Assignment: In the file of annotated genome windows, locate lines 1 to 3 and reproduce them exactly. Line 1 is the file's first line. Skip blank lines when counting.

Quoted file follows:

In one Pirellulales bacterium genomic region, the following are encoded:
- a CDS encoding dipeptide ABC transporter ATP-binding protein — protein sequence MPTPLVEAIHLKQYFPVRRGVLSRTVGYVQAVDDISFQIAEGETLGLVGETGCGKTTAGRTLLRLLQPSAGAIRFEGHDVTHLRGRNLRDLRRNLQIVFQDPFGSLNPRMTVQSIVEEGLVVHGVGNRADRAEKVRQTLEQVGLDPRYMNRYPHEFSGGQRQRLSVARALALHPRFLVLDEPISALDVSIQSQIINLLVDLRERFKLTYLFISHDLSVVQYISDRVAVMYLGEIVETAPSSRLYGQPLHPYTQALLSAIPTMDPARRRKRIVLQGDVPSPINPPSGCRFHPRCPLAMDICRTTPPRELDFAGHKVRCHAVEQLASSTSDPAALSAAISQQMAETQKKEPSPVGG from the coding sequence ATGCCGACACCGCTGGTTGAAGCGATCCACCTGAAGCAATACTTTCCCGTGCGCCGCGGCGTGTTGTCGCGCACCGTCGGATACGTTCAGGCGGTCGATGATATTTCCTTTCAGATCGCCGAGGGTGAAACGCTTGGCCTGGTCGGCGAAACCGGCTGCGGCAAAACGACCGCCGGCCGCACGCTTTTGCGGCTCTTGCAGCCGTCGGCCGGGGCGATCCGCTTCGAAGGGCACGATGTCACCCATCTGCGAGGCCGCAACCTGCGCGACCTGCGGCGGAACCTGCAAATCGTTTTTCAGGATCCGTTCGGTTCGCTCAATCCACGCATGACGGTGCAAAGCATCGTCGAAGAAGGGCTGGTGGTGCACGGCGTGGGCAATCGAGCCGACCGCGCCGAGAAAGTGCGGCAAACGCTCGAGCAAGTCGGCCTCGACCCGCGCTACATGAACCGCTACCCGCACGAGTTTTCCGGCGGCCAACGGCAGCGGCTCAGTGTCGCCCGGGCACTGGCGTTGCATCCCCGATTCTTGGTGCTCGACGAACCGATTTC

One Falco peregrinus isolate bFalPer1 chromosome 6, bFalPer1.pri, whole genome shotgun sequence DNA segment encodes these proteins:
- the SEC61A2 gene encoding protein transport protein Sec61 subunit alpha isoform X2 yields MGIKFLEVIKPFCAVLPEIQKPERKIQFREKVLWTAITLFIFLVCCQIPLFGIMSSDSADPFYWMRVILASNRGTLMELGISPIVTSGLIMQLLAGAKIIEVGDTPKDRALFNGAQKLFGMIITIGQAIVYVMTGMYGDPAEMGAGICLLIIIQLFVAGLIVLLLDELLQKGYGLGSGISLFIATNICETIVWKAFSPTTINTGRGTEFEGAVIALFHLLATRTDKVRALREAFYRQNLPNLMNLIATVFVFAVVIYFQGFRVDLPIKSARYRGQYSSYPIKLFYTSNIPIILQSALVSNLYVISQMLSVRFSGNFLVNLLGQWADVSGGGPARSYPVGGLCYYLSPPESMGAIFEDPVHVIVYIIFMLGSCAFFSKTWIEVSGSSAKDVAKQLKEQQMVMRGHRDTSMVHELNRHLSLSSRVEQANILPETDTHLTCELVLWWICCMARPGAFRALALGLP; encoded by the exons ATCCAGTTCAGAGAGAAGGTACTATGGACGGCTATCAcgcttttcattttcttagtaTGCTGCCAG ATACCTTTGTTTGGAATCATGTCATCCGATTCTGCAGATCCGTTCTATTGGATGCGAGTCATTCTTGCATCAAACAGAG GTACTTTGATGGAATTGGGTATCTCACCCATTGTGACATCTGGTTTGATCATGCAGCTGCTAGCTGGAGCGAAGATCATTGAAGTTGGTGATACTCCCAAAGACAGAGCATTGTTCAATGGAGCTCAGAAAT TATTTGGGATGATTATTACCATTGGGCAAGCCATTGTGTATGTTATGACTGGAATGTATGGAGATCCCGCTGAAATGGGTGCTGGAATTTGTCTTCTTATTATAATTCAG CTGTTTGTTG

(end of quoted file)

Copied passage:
In one Pirellulales bacterium genomic region, the following are encoded:
- a CDS encoding dipeptide ABC transporter ATP-binding protein — protein sequence MPTPLVEAIHLKQYFPVRRGVLSRTVGYVQAVDDISFQIAEGETLGLVGETGCGKTTAGRTLLRLLQPSAGAIRFEGHDVTHLRGRNLRDLRRNLQIVFQDPFGSLNPRMTVQSIVEEGLVVHGVGNRADRAEKVRQTLEQVGLDPRYMNRYPHEFSGGQRQRLSVARALALHPRFLVLDEPISALDVSIQSQIINLLVDLRERFKLTYLFISHDLSVVQYISDRVAVMYLGEIVETAPSSRLYGQPLHPYTQALLSAIPTMDPARRRKRIVLQGDVPSPINPPSGCRFHPRCPLAMDICRTTPPRELDFAGHKVRCHAVEQLASSTSDPAALSAAISQQMAETQKKEPSPVGG from the coding sequence ATGCCGACACCGCTGGTTGAAGCGATCCACCTGAAGCAATACTTTCCCGTGCGCCGCGGCGTGTTGTCGCGCACCGTCGGATACGTTCAGGCGGTCGATGATATTTCCTTTCAGATCGCCGAGGGTGAAACGCTTGGCCTGGTCGGCGAAACCGGCTGCGGCAAAACGACCGCCGGCCGCACGCTTTTGCGGCTCTTGCAGCCGTCGGCCGGGGCGATCCGCTTCGAAGGGCACGATGTCACCCATCTGCGAGGCCGCAACCTGCGCGACCTGCGGCGGAACCTGCAAATCGTTTTTCAGGATCCGTTCGGTTCGCTCAATCCACGCATGACGGTGCAAAGCATCGTCGAAGAAGGGCTGGTGGTGCACGGCGTGGGCAATCGAGCCGACCGCGCCGAGAAAGTGCGGCAAACGCTCGAGCAAGTCGGCCTCGACCCGCGCTACATGAACCGCTACCCGCACGAGTTTTCCGGCGGCCAACGGCAGCGGCTCAGTGTCGCCCGGGCACTGGCGTTGCATCCCCGATTCTTGGTGCTCGACGAACCGATTTC

One Falco peregrinus isolate bFalPer1 chromosome 6, bFalPer1.pri, whole genome shotgun sequence DNA segment encodes these proteins: